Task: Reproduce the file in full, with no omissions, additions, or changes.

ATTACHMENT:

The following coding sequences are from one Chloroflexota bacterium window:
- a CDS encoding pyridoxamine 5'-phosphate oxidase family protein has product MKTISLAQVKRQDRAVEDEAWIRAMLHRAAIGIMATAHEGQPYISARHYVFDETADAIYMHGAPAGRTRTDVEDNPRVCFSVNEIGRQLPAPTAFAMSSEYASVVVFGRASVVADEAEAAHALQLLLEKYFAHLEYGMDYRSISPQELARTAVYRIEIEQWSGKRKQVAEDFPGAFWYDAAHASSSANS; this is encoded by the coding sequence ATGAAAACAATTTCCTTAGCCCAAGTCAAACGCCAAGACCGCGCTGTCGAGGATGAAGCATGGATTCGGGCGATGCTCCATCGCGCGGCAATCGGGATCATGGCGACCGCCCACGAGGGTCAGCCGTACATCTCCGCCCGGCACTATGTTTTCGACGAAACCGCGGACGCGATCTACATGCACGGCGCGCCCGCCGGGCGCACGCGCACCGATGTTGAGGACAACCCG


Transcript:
The following coding sequences are from one Chloroflexota bacterium window:
- a CDS encoding pyridoxamine 5'-phosphate oxidase family protein has product MKTISLAQVKRQDRAVEDEAWIRAMLHRAAIGIMATAHEGQPYISARHYVFDETADAIYMHGAPAGRTRTDVEDNPRVCFSVNEIGRQLPAPTAFAMSSEYASVVVFGRASVVADEAEAAHALQLLLEKYFAHLEYGMDYRSISPQELARTAVYRIEIEQWSGKRKQVAEDFPGAFWYDAAHASSSANS; this is encoded by the coding sequence ATGAAAACAATTTCCTTAGCCCAAGTCAAACGCCAAGACCGCGCTGTCGAGGATGAAGCATGGATTCGGGCGATGCTCCATCGCGCGGCAATCGGGATCATGGCGACCGCCCACGAGGGTCAGCCGTACATCTCCGCCCGGCACTATGTTTTCGACGAAACCGCGGACGCGATCTACATGCACGGCGCGCCCGCCGGGCGCACGCGCACCGATGTTGAGGACAACCCG